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The North Carolina Landowner Protection Act: Encouraging Access for Hunters, Trappers, and Other Outdoor Enthusiasts

| Joanne H. Badr Joanne H. Badr

If you are a private landowner in North Carolina, you may not be aware that you owe a certain duty of care not only to people who have permission to be on your property, but also to those who do not, and that your duty to those who have "permission" extends to more than just the people to whom you give express permission.  However, the North Carolina Landowner Protection Act (the "Act") changes some of this traditional landowner liability where the user of the land has received permission from the landowner, without charge, to hunt, fish, trap, or otherwise engage in recreation on the land.

Traditional Landowner Liability

North Carolina law generally places all land users in one of two categories: invitees or trespassers.  A trespasser is someone who enters your property without permission or any right to be there, and an invitee is someone who is lawfully on your property.  

Persons lawfully on your property will include not just those to whom you give express permission, but also those whom the law considers to have "implied permission" to be on your property.  For example, if you fail to properly post that your land is private, or if you tolerate the occasional trespass by an individual without protest, you may have just given implied permission to someone to be on your property, and therefore owe that person the heightened duty owed to an invitee.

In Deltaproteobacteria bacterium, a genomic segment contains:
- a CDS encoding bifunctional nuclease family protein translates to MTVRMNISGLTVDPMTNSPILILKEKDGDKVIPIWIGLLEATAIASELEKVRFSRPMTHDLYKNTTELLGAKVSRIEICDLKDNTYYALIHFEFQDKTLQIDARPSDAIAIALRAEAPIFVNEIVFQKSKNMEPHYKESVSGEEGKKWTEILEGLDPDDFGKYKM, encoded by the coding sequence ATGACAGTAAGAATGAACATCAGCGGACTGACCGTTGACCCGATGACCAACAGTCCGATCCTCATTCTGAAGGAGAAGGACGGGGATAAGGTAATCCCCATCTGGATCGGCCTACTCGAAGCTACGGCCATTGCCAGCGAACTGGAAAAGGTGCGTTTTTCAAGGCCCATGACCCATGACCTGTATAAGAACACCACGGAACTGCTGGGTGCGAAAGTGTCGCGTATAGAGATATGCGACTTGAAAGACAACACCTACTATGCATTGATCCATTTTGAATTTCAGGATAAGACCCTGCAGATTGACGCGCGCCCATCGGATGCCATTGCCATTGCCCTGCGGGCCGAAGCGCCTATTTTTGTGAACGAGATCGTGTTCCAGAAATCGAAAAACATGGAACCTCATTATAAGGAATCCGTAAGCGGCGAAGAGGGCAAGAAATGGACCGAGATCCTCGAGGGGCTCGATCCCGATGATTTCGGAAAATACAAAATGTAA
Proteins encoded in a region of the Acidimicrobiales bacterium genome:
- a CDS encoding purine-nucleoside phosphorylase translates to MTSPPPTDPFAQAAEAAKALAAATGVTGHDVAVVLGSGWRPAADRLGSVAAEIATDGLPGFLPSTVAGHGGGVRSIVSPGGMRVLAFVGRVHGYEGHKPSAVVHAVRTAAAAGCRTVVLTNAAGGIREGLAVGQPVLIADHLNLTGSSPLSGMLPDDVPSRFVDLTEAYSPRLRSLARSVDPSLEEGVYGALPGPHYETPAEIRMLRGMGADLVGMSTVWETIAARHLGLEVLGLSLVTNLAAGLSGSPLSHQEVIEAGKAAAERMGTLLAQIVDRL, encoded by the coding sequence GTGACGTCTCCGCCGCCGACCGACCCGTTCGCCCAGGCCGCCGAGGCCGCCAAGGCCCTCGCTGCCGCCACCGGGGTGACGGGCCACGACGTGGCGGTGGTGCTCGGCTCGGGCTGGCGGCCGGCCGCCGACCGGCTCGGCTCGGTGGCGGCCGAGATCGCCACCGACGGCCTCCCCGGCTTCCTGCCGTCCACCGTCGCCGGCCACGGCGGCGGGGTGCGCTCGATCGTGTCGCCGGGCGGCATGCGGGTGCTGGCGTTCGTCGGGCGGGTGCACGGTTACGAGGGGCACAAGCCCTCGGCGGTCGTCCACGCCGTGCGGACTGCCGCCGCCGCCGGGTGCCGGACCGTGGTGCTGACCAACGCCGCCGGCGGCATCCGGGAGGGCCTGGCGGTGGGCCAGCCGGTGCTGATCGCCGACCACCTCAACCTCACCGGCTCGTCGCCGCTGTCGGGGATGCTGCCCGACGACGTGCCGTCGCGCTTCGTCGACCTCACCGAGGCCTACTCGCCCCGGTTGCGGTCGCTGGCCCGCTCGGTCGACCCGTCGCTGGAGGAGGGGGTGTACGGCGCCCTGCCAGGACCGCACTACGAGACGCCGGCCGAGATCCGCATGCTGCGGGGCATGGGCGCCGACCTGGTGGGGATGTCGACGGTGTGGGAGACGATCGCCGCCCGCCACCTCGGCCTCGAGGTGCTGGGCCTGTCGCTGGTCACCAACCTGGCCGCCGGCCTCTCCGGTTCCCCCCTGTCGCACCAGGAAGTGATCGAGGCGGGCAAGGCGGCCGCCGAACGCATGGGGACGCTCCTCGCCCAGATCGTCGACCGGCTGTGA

It is intuitive that you should owe a greater duty of care to an invitee because you know they are going to be on your land and you can warn them of dangers.  The duty you owe to an invitee requires that you reasonably inspect your property, take reasonable measures to avoid injury to your invitees, and minimize any dangerous conditions on your property of which you are or should be aware.  

On the other hand, the duty you owe to a trespasser is much less.  You only have the duty to avoid willful injury to the trespasser, except in cases involving children, where the legal doctrine of "attractive nuisance" can cause you to be liable for injuries to a child who trespasses on your property in order to access something that is likely to be visited by children.  The attractive nuisance that most readily comes to mind is a trampoline or swimming pool, but a pond or large fallen tree may be all that is required to create an attractive nuisance on your property.

It is easy to see how this legal framework creates a disincentive to landowners to open their lands to the public for hunting, fishing, and recreational purposes because when the general public has implied or direct permission to be on private land, the landowner is exposed to heightened liability.  However, the use of otherwise natural and undeveloped, privately-owned land for hunting, fishing, and recreation is traditional in North Carolina; indeed throughout the United States, and many consider these activities beneficial husbandry of the land and the hunted and trapped species.  So, how can landowners open their lands to the public but also reduce the associated liability in the event of an accident?